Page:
Our intent in mathematics is to inspire our learners with a love of the subject! We promote it as a creative subject with the ability to problem-solve at its heart. We aim to provide our learners with depth of understanding (not shortcuts) and life-long learning skills - achieved through the development of number sense and the expectation to communicate their reasoning at every possible opportunity. Our consistent promotion of a growth mindset means that we believe success in mathematics is possible for every child.
To achieve our intentions, our maths curriculum is based around a number of ‘key features’ which include:
- Robust long-term planning with a carefully designed awareness of progression. Long-term planning is designed to realise the aims of the national curriculum and is generated through our school partnership with Mathematics Mastery (in Reception and KS1) and another high-quality provider (White Rose) in KS2
- High-quality question prompts (with an emphasis on working through fewer – carefully selected -questions in greater depth).
- Lessons which promote talk and the acquisition of language. This includes encouraging children to reflect on their own strengths and weaknesses and to continuously assess the merits of strategies they might be using. The use of pair-work activities and explanations to the class (with appropriate use of language) is a regular feature of lessons.
- Teaching strategies that promote reasoning and the challenging of others’ reasoning. These include the inclusion of concrete and pictorial representations as well as challenging learners about their understanding of what an abstract number within a problem represents (or why they have taken a given step within their approach to solving a problem).
- An understanding that knowledge precedes skill and, therefore, the importance of acquiring secure number facts. These are acquired, initially, through concrete and pictorial understanding and then practiced to acquire the necessary fluency that will free up learners’ working memories.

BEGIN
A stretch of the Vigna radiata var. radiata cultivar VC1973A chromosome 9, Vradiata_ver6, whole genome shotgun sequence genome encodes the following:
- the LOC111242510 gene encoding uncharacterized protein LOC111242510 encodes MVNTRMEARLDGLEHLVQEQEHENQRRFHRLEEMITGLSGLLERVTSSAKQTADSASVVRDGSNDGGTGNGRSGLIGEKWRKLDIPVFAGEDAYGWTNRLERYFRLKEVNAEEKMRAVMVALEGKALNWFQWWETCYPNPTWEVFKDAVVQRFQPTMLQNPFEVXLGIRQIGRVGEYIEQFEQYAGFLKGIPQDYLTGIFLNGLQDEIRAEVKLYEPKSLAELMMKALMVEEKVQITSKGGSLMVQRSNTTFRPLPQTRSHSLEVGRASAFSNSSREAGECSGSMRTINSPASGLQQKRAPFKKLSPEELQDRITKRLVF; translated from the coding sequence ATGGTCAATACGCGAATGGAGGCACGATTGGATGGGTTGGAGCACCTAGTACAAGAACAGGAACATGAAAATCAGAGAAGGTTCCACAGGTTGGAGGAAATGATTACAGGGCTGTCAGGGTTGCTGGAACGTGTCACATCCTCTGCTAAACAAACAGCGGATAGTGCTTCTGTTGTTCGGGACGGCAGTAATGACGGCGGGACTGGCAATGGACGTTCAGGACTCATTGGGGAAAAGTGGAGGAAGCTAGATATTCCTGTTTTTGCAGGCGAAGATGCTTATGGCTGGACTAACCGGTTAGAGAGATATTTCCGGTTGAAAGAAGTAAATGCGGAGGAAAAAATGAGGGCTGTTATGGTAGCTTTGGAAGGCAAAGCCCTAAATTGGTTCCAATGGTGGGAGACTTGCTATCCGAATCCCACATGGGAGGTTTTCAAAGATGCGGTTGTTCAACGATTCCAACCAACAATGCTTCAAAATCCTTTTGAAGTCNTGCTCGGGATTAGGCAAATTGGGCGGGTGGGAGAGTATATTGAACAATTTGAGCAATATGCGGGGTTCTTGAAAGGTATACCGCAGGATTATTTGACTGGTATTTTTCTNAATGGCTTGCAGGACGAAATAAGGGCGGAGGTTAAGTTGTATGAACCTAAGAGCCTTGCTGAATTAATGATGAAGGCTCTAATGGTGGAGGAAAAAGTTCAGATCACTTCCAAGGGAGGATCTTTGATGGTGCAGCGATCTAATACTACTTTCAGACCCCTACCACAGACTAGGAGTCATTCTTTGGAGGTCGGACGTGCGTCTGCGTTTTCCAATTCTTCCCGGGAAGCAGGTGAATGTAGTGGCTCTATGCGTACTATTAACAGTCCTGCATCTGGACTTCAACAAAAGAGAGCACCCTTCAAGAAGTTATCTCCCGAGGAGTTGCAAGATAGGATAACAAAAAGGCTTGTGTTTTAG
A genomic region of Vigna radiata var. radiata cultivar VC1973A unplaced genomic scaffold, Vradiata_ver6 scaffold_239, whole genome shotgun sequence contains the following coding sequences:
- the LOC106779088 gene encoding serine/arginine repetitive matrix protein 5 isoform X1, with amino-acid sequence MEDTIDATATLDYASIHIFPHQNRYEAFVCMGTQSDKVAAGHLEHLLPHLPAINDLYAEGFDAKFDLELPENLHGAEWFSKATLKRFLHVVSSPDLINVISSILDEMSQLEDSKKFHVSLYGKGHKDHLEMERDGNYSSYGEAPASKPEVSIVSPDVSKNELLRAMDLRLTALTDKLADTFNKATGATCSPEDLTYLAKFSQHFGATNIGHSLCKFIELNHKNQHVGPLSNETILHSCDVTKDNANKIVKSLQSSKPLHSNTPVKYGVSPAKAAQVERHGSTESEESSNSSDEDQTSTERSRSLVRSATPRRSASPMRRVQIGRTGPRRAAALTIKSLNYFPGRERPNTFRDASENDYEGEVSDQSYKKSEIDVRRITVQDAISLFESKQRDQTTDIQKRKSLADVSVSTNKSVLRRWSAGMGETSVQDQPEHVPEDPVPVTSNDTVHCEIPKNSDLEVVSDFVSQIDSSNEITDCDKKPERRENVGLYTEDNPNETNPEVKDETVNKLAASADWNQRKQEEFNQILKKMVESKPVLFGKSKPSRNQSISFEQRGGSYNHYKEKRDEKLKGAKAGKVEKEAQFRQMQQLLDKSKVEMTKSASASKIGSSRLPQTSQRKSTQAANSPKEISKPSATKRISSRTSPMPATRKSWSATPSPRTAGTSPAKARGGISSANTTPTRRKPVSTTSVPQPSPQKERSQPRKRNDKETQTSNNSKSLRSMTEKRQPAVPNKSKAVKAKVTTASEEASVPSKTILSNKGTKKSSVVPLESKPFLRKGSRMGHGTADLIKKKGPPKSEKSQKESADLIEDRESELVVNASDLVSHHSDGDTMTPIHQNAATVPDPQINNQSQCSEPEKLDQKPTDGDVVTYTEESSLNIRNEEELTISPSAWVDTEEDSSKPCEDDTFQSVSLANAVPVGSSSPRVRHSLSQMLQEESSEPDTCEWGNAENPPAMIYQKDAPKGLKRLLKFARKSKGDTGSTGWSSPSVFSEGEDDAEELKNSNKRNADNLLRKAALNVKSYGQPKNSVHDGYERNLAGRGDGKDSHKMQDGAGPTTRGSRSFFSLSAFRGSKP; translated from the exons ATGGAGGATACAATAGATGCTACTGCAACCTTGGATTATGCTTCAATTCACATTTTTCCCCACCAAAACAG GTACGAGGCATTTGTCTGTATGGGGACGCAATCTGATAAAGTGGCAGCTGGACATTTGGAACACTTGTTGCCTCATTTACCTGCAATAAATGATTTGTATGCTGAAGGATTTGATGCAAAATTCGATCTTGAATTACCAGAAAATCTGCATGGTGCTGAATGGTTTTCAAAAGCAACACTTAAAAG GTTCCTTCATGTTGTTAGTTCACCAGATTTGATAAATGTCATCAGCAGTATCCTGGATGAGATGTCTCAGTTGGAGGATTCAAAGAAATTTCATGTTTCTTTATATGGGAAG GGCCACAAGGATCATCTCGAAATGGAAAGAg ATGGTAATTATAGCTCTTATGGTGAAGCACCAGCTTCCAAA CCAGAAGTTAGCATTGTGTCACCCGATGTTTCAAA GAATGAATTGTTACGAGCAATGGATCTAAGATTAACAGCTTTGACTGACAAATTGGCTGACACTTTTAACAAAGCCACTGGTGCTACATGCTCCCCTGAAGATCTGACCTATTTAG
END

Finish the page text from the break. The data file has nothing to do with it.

Over time, we expect children to build confidence in maths, as communicators and – most importantly – as learners. We hope that our approach towards teaching and learning in mathematics proves to children that the subject is not about the memorization of abstract facts and rules that must be applied in an equally abstract way. Instead, our approach places an emphasis on learning itself and the importance of effort and reasoning in the process of acquiring knowledge and skill. We believe our approach enables children to secure a base of knowledge and skills that will enable them to proceed with confidence in the next stage of their education.
Mathematics at BPPS
Children at BPPS love maths … and so do the teachers! We see maths as a creative subject where children are supported and challenged to think imaginatively; our staff are committed to developing each child’s deeper understanding of how maths works so that they can enjoy using it as a life-long tool!
We plan lessons using the Programmes of Study from the new National Curriculum (2014) and place great emphasis on three key areas:
Mental Maths Skills
Our key aim here is to develop a child’s ‘number sense’ so that they can not only recall key facts (e.g. times tables or number bonds) but, crucially, develop the skills to manipulate this knowledge and become more fluent mathematicians. We help children build a wide range of mental strategies and encourage them to make use of these wherever possible (written methods are, of course, also taught and come surprisingly easily when mental skills are secure!)
Our aim is for there to be lots of talking in our maths lessons! Children are given opportunities and a wide range of prompts to discuss problems in pairs and then present solutions or difficulties to the class. In doing so, classes are able to explore the reasoning behind others’ ways – reasoning being the essential element to attaining greater depth in the subject.
Children are provided with a wide variety of problems to tackle throughout our curriculum. ‘Real-Life’, more ‘abstract’ and sometimes ‘self-generated’ problems are taken on. As with mental skills, children are helped to develop a number of different, and transferrable, strategies to approach different types of problem. As problems become harder, children are then challenged to develop and demonstrate another essential life-long skill: resilience!